If a grizzly bear (more commonly a brown bear) makes contact with you, always play dead. Lay on the floor, curl up into a ball with your knees tucked into your stomach and put your hands behind your neck. If you have a backpack, leave in on to add an extra layer of protection to your body. Grizzly bear attacks are usually very short and as a reaction to feeling threatened. The bear will usually end it’s attack if it feels like it’s no longer being threatened. Therefore, make sure to lay motionless on the floor for as long as you can (until the bear is gone and out of sight). If the bear attack persists, then get up and fight energetically.
6. If you encounter a black bear, do not play dead
On the other hand, if you encounter a black bear and it attacks you, do not play dead! Black bears are too curious and have sharper claws, and will easily just rip you open to “find out what’s inside of you”. So if a black bear attacks, fight back immediately and as vigorously as you can. The chance of being attacked by a black bear is extremely small, but they may happen, so it’s good to be prepared. Black bear attacks are often predatory (versus defensive). Remember, a black bear approaching you does NOT mean that it will attack you. Bears are in general extremely curious animals and always attracted to food, so keep that in mind before going all Sparta on the bear.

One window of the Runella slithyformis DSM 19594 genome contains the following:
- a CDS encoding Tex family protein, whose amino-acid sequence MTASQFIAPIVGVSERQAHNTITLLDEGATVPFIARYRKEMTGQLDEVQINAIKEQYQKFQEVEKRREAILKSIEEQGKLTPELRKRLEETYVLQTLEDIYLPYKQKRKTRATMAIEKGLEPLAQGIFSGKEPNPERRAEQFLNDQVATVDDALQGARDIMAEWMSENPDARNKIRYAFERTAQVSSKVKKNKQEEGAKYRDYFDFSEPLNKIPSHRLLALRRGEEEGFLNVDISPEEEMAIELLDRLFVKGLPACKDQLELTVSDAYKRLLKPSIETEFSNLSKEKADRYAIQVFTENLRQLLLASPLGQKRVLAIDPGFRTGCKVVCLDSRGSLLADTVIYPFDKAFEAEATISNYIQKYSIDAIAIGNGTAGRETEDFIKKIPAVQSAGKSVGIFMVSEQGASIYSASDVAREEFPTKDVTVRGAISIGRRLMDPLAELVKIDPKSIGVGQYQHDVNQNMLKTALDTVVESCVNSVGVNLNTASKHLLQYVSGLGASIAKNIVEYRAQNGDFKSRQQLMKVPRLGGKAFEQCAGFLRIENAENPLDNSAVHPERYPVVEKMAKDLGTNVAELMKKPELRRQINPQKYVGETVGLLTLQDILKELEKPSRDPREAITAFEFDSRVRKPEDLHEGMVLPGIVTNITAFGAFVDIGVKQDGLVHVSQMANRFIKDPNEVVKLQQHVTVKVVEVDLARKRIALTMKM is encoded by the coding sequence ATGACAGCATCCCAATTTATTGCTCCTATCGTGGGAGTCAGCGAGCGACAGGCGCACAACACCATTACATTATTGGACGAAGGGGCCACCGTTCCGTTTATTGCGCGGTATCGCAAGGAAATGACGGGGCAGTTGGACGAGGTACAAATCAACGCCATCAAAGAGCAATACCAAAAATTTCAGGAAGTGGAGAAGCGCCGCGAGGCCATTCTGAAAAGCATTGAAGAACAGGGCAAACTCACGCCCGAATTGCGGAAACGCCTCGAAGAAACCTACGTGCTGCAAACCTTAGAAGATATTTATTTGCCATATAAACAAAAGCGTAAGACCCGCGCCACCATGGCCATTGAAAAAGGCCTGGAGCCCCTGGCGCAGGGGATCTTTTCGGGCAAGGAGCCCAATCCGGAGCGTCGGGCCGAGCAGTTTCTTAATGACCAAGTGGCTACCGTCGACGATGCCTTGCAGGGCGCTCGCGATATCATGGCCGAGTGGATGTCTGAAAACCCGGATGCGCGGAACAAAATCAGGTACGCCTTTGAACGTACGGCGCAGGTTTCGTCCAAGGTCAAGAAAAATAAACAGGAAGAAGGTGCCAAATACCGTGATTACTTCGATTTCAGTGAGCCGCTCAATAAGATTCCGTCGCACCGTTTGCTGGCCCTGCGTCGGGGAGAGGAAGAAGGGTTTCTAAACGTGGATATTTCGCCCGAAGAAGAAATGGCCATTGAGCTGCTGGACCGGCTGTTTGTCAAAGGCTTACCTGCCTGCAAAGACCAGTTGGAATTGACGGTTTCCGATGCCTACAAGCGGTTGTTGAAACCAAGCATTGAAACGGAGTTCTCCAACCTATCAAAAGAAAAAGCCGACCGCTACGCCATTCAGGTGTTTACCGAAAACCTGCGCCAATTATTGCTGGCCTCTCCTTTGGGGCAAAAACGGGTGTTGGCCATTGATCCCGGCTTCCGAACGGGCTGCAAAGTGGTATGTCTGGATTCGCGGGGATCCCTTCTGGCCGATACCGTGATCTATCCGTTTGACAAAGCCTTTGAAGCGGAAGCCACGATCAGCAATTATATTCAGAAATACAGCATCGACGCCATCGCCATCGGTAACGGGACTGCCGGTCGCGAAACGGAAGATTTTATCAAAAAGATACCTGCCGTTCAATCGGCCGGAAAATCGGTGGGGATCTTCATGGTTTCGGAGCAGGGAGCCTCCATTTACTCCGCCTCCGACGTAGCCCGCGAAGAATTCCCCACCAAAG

7. Keep your gear together. Do not leave it unattended
Always minimize the amount of space that you occupy. This does not only apply to your food, but also to your clothes, your water bottles, your tents, and all the rest of your hiking and camping gear. If a bear approaches you, use the tactics discussed above, but do not surrender your gear to a bear! The more you keep your camping space or lunch/dinner space clean, the lower the chances are that a bear will come close to you.
8. Store your food in bear-resistant food containers
Use a bear-resistant food container to store all your food especially when camping. This also includes non-food items such as sunscreen, wrappers, lip balm and so on. Your trash should also go in a bear-resistant food container, until disposed of. Make sure to prepare, eat and store the food at least a 100 yards from your tent. Make sure that your bear-resistant food container is close to you would you have a sudden encounter with a bear
9. Carry bear spray with you
I’m not a big fan of bear spray, but in certain situations it might be your only option. This is especially the case when the bear is showing aggressive behavior. The spray contains capsaicin, a red pepper extract which is a non-lethal but effective deterrent against bear attacks You can buy it mostly anywhere when you are in an area that is known to have a lot of bears, or even online.
10. Report any bear encounter
Always report your bear encounters to a park ranger as soon as possible. This allows them to track the bear and alert other hikers and campers in the area. In Denali National Park, a bear was reported close to the campsite. This led to rangers monitoring the bear and eventually closing down the campsite. The bear visits were becoming too frequent and more dangerous, so necessary precautions had to be taken.
For more information about staying safe around bears, visit the National Parks Service Website , and make sure to pick up the necessary information regarding safety measures before the start of your hike or camping trip. For more information about bears in general, click on this link.